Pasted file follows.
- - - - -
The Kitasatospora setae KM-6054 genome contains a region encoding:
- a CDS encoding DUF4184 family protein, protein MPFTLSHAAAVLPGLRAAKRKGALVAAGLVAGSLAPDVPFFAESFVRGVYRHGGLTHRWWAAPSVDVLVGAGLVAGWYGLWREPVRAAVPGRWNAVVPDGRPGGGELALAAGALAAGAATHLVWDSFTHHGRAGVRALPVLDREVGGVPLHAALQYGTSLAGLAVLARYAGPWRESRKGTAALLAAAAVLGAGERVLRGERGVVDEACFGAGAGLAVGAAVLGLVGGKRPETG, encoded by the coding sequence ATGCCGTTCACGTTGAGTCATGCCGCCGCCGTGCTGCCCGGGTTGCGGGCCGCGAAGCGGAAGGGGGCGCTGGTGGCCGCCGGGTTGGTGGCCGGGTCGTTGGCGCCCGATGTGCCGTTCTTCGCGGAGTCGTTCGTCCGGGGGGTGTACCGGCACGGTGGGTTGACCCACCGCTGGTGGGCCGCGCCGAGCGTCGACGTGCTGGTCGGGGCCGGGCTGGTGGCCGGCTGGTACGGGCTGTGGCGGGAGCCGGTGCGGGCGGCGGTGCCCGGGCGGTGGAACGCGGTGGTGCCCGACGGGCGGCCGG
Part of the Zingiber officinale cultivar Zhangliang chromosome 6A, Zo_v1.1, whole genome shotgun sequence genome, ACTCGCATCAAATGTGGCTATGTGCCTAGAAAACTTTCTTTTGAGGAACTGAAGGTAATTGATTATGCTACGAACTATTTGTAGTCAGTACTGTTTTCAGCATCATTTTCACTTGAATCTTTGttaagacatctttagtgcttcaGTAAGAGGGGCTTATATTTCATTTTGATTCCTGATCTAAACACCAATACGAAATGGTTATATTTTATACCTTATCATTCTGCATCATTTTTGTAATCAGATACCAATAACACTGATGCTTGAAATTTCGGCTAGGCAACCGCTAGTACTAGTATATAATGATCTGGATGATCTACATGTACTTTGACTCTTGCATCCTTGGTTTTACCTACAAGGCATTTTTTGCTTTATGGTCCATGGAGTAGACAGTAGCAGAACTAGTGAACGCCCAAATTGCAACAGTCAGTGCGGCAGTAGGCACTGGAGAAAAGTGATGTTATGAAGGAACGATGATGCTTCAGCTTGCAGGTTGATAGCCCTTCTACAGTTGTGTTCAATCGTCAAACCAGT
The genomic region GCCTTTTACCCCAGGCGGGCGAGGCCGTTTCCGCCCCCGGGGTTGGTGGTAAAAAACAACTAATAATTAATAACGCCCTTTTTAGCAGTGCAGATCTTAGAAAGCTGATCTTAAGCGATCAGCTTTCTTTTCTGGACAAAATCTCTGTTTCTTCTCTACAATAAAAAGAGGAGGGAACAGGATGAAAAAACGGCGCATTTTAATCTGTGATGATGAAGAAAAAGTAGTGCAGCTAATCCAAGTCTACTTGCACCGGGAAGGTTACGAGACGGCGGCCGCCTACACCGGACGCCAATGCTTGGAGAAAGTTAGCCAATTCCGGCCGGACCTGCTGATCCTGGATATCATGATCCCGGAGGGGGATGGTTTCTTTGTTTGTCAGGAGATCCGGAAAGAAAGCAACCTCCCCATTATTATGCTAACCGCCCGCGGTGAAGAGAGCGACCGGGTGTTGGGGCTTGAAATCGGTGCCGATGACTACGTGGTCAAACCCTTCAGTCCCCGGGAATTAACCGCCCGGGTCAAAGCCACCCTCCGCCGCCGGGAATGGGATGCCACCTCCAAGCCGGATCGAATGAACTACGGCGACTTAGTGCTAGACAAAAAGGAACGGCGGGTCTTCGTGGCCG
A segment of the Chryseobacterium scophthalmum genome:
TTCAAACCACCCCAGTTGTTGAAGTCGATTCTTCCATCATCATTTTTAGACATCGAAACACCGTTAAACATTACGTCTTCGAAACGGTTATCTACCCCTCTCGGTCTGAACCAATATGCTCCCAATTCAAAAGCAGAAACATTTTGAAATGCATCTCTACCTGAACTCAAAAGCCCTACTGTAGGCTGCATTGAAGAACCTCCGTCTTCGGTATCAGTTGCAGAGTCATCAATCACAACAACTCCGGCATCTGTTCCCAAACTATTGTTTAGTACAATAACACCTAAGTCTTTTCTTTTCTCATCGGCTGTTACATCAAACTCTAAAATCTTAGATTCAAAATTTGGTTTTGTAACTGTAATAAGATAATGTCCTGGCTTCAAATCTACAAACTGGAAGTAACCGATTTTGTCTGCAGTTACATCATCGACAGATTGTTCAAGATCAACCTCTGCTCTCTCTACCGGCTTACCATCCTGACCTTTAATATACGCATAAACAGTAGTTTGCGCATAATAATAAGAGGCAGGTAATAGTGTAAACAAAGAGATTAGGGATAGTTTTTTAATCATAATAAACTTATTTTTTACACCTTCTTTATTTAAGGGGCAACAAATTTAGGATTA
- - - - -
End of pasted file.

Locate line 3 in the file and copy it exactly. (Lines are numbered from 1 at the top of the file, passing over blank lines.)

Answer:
Part of the Zingiber officinale cultivar Zhangliang chromosome 6A, Zo_v1.1, whole genome shotgun sequence genome, ACTCGCATCAAATGTGGCTATGTGCCTAGAAAACTTTCTTTTGAGGAACTGAAGGTAATTGATTATGCTACGAACTATTTGTAGTCAGTACTGTTTTCAGCATCATTTTCACTTGAATCTTTGttaagacatctttagtgcttcaGTAAGAGGGGCTTATATTTCATTTTGATTCCTGATCTAAACACCAATACGAAATGGTTATATTTTATACCTTATCATTCTGCATCATTTTTGTAATCAGATACCAATAACACTGATGCTTGAAATTTCGGCTAGGCAACCGCTAGTACTAGTATATAATGATCTGGATGATCTACATGTACTTTGACTCTTGCATCCTTGGTTTTACCTACAAGGCATTTTTTGCTTTATGGTCCATGGAGTAGACAGTAGCAGAACTAGTGAACGCCCAAATTGCAACAGTCAGTGCGGCAGTAGGCACTGGAGAAAAGTGATGTTATGAAGGAACGATGATGCTTCAGCTTGCAGGTTGATAGCCCTTCTACAGTTGTGTTCAATCGTCAAACCAGT